A field audit is a tax audit that the Internal Revenue Service conducts at a taxpayer’s home, office, or place of business. The purpose of the audit is to look through your financial records to check for any errors and to confirm that you have filed your tax return correctly. The agent assigned to your audit will complete a thorough accounting after examination of your documents. He or she will also conduct an in-person interview. An office audit is not conducted in person.

6. What things can spur an audit?

While the IRS may conduct an audit from a sample of taxpayers at random, some audits are spurred when there is a red flag associated with your filing. Common things that may spur an audit include:
• Data entry errors, such as not typing or writing in your Social Security Number correctly or making a math error
• Unreported income that does not match with other tax records that have been prepared by your employer, clients or others
• Claiming too many deductions that you are not eligible for
• Using the wrong filing status
• Claiming non-existent dependents
• Having self-employment income, especially when you do not report a profit for at least three out of the last five years
• 1099 income doesn’t match what’s on your tax return.
• Lack of proper documentation if your business could also be treated as a hobby.

7. Who should be present at an audit?

At the outset only the lawyer should be present to sort out the issues that the agent wants to discuss, to find proper documentation and to prepare your for your answers. and then at some point you should be present at an audit, along with anyone who helped prepare your tax filings. You should also have a tax lawyer on your side who can help answer questions for you.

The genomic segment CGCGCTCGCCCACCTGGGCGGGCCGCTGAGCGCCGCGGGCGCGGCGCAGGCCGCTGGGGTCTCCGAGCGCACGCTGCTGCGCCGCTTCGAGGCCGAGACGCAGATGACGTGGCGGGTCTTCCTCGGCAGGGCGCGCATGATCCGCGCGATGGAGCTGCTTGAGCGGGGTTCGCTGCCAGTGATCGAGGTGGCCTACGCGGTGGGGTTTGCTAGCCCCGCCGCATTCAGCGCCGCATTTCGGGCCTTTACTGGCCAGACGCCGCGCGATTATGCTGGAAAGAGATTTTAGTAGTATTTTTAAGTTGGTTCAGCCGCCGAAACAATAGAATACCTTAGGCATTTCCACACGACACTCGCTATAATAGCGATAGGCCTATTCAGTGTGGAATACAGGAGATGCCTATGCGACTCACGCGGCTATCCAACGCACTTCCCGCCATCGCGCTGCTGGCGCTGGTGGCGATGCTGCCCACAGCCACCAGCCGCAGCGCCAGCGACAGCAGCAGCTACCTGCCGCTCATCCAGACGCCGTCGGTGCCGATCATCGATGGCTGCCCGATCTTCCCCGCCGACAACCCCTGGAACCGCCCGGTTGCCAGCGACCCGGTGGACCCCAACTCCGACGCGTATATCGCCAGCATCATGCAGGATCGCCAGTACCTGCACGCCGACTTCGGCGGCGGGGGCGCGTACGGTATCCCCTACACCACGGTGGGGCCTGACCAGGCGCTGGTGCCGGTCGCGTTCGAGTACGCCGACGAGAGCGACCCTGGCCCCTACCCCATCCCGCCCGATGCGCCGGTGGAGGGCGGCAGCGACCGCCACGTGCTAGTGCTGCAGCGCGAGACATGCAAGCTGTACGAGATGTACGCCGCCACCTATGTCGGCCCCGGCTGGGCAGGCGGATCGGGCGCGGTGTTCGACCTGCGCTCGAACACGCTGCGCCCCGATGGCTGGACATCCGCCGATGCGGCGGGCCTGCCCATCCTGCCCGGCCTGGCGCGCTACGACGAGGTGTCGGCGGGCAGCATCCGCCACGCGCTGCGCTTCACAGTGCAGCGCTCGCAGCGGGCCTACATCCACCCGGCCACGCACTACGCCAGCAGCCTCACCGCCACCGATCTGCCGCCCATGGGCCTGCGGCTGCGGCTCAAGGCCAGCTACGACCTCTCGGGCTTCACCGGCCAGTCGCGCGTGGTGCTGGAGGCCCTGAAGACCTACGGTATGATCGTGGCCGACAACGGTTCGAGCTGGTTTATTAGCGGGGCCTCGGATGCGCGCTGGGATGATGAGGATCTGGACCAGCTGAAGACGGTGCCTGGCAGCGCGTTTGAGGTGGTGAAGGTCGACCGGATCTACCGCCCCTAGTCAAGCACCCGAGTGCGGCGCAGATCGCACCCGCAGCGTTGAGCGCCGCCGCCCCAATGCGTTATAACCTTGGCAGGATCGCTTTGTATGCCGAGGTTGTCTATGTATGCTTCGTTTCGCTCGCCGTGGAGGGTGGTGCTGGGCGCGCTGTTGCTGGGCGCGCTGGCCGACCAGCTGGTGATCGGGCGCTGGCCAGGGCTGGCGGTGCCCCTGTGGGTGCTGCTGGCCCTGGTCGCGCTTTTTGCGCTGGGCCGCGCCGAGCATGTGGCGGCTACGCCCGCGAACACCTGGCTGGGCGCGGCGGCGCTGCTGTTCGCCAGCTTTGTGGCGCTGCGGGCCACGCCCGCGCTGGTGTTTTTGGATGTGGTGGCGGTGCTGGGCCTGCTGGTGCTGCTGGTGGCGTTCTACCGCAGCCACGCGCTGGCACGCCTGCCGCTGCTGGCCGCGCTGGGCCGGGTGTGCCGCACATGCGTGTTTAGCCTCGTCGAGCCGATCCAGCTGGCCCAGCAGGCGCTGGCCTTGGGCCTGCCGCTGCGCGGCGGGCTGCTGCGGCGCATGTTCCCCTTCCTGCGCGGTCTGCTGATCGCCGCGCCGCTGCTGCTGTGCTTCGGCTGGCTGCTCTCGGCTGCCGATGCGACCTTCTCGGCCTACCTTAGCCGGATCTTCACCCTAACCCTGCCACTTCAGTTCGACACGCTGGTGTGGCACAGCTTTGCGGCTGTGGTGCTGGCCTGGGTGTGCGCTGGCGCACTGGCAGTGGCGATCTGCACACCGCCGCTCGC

8. When should an audit take place?

Absent a pandemic or other reasons for IRS furlough, Mail-in audits are usually commenced within seven months of the filing of the tax document. They often take 3-6 months to complete. Field audits are usually commenced within a year after you file a return and are usually completed within 3-6 months. Typically, the IRS only has three years from the date you filed the return or that it was due (whichever is later) to complete the audit.

9. When should I appeal the determination made during an audit?

If you disagree with the information described in your Notice of Determination, assessment or other conclusion by the IRS believe that your tax debt was not calculated correctly, or you believe that the finding was unfair or illegal, you may wish to appeal the decision. This appeal must be filed within 30 days.

10. What is the United States Tax Court?

“You have the right to petition, within 90 days, the United States Tax Court if you receive a formal “Notice of Deficiency”. This notice is jurisdictional, in other words you cannot petition the Tax Court without it. The United States Tax Court is an independent court that was created by Congress to allow taxpayers to dispute adverse IRS determinations. It is not part of the Internal Revenue Service and the Tax Court is independent of it. There are courts of this nature in 60 U.S. cities. Michael Ablan has been admitted to practice law before all of the United States Tax Court’s since 1980.